Vitamin D is known as the sunshine hormone, because our bodies produce it naturally when we are exposed to sunlight. Spending time in the great outdoors, with 20-30 minutes of exposure to sunlight without sunscreen can increase our levels of vitamin D. This hormone boosts our mood, improves brain function and mental alertness and helps lower blood pressure, among many other benefits.

So, What Does Getting Back to Nature Really Mean?

There are many ways to visit, notice and connect with nature in order to combat stress and anxiety and improve our overall wellbeing. And the more we do it, the better we will feel. 

“Nature” can mean a green space or park, forest or woodlands, rivers, wetlands, beaches and creeks, or a backyard garden. And time spent in nature can be as simple as stopping to admire the art of a spider web or listening to the humming of bees.

Exercise – Why not trade some time spent on the couch or even in the gym for a hike in the mountains, a beach-side yoga session, or a bike ride through a national park. According to McMaster University, “when performed regularly, exercising in nature can reduce the risk of mental health problems by up to 50%.”

Forest Bathing – The idea of “Forest Bathing” originated in Japan in the 1980s. To forest bathe, you can wander through the woods, or simply stand anywhere in nature and engage deeply with what you hear, smell, touch and see, for as long as you want.

Ecotherapy – Ecotherapy, otherwise known as greencare, green therapy or horticultural therapy, focuses on a group of people working together in nature on a shared activity or task. It is sometimes lead by a therapist and can take place in parks, gardens, farms, or woodlands. It can include conservation projects, gardening, farming, preparing and sharing meals or adventure hiking and camping. The benefits of this type of outdoor therapy include reduced stress and anxiety, and the opportunity for positive social interaction and connectedness.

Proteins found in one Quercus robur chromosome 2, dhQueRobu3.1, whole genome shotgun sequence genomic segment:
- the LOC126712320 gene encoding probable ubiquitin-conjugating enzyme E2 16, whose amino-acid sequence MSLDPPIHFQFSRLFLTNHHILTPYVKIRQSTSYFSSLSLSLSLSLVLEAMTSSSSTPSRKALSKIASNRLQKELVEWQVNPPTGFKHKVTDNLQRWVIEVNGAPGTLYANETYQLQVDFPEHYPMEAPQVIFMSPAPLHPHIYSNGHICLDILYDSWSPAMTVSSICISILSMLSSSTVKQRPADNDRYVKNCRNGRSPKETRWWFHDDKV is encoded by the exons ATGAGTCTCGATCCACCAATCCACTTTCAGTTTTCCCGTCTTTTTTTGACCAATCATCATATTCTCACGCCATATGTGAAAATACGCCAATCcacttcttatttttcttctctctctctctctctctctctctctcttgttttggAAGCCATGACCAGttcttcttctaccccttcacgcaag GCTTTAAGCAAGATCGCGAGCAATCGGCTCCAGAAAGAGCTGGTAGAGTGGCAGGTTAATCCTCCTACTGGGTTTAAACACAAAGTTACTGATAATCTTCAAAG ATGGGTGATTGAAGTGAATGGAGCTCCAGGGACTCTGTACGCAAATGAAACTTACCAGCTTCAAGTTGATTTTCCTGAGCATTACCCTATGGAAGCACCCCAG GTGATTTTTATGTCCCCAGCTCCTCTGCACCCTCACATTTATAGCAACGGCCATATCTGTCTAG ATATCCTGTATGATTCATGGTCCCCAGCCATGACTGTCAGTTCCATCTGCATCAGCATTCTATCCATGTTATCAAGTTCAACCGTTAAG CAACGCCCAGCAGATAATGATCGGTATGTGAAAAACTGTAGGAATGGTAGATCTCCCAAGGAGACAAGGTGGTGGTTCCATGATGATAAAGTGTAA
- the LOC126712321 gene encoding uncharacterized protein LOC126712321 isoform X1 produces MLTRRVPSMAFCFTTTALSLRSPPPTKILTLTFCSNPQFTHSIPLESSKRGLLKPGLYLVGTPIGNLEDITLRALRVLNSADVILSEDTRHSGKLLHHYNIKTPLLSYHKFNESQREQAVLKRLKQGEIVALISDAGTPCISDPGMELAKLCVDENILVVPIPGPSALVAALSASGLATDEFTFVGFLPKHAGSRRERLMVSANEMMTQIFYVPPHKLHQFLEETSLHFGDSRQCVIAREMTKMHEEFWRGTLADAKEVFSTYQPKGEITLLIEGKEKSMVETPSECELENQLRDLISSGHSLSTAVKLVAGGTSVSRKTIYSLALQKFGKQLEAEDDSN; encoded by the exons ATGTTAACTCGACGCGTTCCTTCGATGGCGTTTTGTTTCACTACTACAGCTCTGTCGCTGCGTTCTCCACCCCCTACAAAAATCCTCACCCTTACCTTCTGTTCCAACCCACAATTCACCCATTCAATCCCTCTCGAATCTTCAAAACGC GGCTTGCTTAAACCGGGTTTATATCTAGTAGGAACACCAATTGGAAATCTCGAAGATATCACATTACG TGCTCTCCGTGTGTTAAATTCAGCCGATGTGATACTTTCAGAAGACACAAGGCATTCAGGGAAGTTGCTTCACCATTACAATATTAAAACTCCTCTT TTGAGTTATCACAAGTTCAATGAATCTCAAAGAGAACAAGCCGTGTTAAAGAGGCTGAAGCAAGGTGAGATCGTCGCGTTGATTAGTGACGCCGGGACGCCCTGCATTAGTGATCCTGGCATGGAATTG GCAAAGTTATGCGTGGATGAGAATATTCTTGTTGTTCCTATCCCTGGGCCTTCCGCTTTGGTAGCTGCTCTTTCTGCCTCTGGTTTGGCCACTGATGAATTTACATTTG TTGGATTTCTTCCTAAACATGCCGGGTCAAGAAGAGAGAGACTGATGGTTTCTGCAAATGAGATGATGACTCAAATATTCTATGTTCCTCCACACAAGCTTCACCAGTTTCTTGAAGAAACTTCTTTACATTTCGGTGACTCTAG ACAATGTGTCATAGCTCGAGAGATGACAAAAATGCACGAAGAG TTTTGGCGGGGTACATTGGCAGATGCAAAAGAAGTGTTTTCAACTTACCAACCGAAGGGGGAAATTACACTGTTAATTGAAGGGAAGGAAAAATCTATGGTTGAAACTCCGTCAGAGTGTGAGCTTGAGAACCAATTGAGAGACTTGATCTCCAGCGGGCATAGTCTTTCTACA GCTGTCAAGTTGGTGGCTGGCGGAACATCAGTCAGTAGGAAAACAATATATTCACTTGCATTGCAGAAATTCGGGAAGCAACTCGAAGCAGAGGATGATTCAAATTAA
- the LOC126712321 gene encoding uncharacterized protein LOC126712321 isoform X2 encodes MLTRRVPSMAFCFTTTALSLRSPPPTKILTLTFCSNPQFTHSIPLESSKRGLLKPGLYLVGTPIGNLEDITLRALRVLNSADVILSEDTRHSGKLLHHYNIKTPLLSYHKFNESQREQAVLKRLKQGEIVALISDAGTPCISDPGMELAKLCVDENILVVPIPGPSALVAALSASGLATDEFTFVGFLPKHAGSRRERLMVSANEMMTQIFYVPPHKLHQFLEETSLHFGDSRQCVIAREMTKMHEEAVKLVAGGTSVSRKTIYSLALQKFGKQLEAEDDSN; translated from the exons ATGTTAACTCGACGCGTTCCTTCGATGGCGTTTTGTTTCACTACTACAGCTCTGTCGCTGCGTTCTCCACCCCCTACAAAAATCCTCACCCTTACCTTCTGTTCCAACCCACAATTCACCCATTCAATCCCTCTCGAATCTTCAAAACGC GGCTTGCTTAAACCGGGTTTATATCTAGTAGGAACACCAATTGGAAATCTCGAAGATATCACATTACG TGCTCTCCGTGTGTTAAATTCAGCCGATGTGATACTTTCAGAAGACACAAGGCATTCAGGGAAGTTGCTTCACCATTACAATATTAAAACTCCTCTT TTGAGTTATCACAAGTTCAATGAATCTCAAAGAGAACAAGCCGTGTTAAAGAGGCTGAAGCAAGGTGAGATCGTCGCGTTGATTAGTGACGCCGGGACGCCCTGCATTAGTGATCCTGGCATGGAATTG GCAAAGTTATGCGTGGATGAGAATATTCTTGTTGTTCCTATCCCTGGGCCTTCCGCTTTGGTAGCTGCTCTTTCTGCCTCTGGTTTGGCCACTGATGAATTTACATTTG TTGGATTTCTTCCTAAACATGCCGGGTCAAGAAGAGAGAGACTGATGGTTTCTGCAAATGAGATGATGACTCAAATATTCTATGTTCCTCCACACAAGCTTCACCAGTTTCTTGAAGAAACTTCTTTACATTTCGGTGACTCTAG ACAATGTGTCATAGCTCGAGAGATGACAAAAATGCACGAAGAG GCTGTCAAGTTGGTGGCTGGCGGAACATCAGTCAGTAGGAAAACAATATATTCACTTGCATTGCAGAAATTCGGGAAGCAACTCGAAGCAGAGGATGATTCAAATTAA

Some More Ideas to Connect with Nature for Improved Wellbeing:

  • Volunteer for Clean Up Australia Day
  • Join a local gardening club
  • Get involved in a community vegie garden
  • Meditate at the beach at sunset
  • Go camping with friends or family
  • Try a Saturday morning Park Run in your local area
Author picture
Written by
Dr. Priyom Bose

Priyom holds a Ph.D. in Plant Biology and Biotechnology from the University of Madras, India. She is an active researcher and an experienced science writer. Priyom has also co-authored several original research articles that have been published in reputed peer-reviewed journals. She is also an avid reader and an amateur photographer.

Author picture
Written by
Dr. Priyom Bose

Priyom holds a Ph.D. in Plant Biology and Biotechnology from the University of Madras, India. She is an active researcher and an experienced science writer. Priyom has also co-authored several original research articles that have been published in reputed peer-reviewed journals. She is also an avid reader and an amateur photographer.